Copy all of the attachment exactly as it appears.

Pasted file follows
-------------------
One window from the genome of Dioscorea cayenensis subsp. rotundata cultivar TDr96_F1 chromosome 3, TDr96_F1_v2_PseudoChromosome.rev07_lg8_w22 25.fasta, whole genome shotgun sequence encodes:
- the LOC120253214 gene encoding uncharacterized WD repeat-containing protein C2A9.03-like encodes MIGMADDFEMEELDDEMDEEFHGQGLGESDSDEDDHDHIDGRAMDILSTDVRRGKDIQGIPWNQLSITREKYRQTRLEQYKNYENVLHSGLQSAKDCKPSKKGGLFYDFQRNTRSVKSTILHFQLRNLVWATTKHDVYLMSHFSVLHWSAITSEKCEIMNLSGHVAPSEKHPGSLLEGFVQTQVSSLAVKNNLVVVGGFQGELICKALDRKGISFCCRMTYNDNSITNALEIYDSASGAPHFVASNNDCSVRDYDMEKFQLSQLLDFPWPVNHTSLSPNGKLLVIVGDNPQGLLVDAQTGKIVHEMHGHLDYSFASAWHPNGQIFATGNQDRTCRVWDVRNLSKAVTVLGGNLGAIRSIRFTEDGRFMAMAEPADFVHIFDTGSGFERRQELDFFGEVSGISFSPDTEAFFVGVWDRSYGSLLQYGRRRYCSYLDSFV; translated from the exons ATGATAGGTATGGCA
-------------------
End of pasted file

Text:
One window from the genome of Dioscorea cayenensis subsp. rotundata cultivar TDr96_F1 chromosome 3, TDr96_F1_v2_PseudoChromosome.rev07_lg8_w22 25.fasta, whole genome shotgun sequence encodes:
- the LOC120253214 gene encoding uncharacterized WD repeat-containing protein C2A9.03-like encodes MIGMADDFEMEELDDEMDEEFHGQGLGESDSDEDDHDHIDGRAMDILSTDVRRGKDIQGIPWNQLSITREKYRQTRLEQYKNYENVLHSGLQSAKDCKPSKKGGLFYDFQRNTRSVKSTILHFQLRNLVWATTKHDVYLMSHFSVLHWSAITSEKCEIMNLSGHVAPSEKHPGSLLEGFVQTQVSSLAVKNNLVVVGGFQGELICKALDRKGISFCCRMTYNDNSITNALEIYDSASGAPHFVASNNDCSVRDYDMEKFQLSQLLDFPWPVNHTSLSPNGKLLVIVGDNPQGLLVDAQTGKIVHEMHGHLDYSFASAWHPNGQIFATGNQDRTCRVWDVRNLSKAVTVLGGNLGAIRSIRFTEDGRFMAMAEPADFVHIFDTGSGFERRQELDFFGEVSGISFSPDTEAFFVGVWDRSYGSLLQYGRRRYCSYLDSFV; translated from the exons ATGATAGGTATGGCA